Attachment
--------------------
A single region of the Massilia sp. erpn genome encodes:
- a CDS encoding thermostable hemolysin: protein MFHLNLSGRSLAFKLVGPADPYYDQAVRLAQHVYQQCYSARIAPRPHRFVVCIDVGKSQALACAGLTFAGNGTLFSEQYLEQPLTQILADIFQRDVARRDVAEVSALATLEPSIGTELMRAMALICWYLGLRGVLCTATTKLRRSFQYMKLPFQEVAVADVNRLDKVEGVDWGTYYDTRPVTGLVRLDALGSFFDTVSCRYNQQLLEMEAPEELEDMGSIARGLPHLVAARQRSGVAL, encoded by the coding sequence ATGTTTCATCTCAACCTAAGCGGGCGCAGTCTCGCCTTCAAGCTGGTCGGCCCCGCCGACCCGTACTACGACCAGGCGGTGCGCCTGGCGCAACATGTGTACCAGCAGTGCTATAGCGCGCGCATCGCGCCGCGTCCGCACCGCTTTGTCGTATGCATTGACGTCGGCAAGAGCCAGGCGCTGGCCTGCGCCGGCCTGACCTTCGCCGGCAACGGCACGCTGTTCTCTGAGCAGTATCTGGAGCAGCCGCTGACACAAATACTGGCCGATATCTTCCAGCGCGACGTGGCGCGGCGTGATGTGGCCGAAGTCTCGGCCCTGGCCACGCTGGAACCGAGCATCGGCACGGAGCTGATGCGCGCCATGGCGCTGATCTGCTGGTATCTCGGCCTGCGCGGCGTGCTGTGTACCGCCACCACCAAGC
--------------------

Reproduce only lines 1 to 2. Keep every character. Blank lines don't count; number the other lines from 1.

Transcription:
A single region of the Massilia sp. erpn genome encodes:
- a CDS encoding thermostable hemolysin: protein MFHLNLSGRSLAFKLVGPADPYYDQAVRLAQHVYQQCYSARIAPRPHRFVVCIDVGKSQALACAGLTFAGNGTLFSEQYLEQPLTQILADIFQRDVARRDVAEVSALATLEPSIGTELMRAMALICWYLGLRGVLCTATTKLRRSFQYMKLPFQEVAVADVNRLDKVEGVDWGTYYDTRPVTGLVRLDALGSFFDTVSCRYNQQLLEMEAPEELEDMGSIARGLPHLVAARQRSGVAL, encoded by the coding sequence ATGTTTCATCTCAACCTAAGCGGGCGCAGTCTCGCCTTCAAGCTGGTCGGCCCCGCCGACCCGTACTACGACCAGGCGGTGCGCCTGGCGCAACATGTGTACCAGCAGTGCTATAGCGCGCGCATCGCGCCGCGTCCGCACCGCTTTGTCGTATGCATTGACGTCGGCAAGAGCCAGGCGCTGGCCTGCGCCGGCCTGACCTTCGCCGGCAACGGCACGCTGTTCTCTGAGCAGTATCTGGAGCAGCCGCTGACACAAATACTGGCCGATATCTTCCAGCGCGACGTGGCGCGGCGTGATGTGGCCGAAGTCTCGGCCCTGGCCACGCTGGAACCGAGCATCGGCACGGAGCTGATGCGCGCCATGGCGCTGATCTGCTGGTATCTCGGCCTGCGCGGCGTGCTGTGTACCGCCACCACCAAGC